Google+ has attracted over 43 million users since opening the doors to their new social network less than three months ago. Ancestory.com co-founder and self-proclaimed Google+ unofficial statistician Paul Allen (no relation to the Microsoft co-founder by the same name) estimates that the social network is slowly approaching 50 million users.
Google announced nine new Google+ features last week, bringing the total number of key features to 100. The most important of them was number 100: anyone can now sign up for the social network, which was previously invite-only.
According to Allen, new members flocked to the service over the 48 hour period before posting his latest estimates which resulted in substantial growth. As of late last week, his calculations indicate that there are 43.3 million users on Google+, a number that is likely closer to 50 million as of writing.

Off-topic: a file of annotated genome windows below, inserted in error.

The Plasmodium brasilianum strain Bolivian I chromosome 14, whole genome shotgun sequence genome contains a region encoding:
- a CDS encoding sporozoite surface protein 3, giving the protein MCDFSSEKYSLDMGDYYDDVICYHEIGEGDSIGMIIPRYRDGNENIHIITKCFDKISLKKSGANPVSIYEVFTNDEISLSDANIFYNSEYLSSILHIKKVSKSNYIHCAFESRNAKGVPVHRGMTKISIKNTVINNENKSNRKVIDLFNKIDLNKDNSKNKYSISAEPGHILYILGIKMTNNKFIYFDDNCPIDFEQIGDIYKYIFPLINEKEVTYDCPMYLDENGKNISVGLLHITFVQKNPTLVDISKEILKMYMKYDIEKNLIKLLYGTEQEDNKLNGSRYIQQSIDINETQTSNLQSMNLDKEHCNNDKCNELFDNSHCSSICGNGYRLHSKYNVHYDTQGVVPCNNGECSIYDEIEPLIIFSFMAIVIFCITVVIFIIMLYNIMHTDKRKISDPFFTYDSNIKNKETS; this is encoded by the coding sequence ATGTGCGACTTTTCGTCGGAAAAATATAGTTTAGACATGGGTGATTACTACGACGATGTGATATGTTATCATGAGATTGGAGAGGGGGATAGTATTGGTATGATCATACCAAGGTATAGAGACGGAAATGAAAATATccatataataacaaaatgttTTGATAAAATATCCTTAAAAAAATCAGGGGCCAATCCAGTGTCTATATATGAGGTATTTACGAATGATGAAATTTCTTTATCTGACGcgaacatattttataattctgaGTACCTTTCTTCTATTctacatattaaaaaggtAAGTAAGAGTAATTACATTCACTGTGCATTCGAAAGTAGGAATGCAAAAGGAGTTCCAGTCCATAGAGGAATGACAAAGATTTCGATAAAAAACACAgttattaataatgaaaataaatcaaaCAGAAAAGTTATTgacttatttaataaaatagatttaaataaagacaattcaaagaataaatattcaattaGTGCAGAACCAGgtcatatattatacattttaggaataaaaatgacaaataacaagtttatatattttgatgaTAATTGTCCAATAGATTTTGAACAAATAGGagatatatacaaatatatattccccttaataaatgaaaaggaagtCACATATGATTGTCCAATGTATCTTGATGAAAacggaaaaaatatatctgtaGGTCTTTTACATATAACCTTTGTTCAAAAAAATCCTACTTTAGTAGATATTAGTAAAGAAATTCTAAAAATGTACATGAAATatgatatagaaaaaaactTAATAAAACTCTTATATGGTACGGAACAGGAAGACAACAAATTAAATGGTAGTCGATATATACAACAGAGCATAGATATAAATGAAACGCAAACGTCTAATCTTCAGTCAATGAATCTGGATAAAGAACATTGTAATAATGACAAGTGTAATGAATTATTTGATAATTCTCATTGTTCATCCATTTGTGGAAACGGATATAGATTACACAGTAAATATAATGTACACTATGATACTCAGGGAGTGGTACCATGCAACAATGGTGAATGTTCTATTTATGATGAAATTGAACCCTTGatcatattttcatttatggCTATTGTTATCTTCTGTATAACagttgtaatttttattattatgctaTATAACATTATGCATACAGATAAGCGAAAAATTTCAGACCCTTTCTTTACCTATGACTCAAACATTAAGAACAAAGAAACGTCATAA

Allen notes that the timing for Google+ opening up to everyone wasn’t random. Google knew that Facebook was holding their annual f8 developer conference two days later and was likely looking to steal some of their thunder (and users) prior to the event. As he points out and anyone with multiple friends on Facebook can tell you, many people dislike the new UI changes that the complany implemented just before f8. Google’s layout is much more simplistic and will likely win over new members on that fact alone.
Rapid growth is promising for Google+ as CNET reported on September 1 that weekly visits to the social networking site were on the decline since mid July.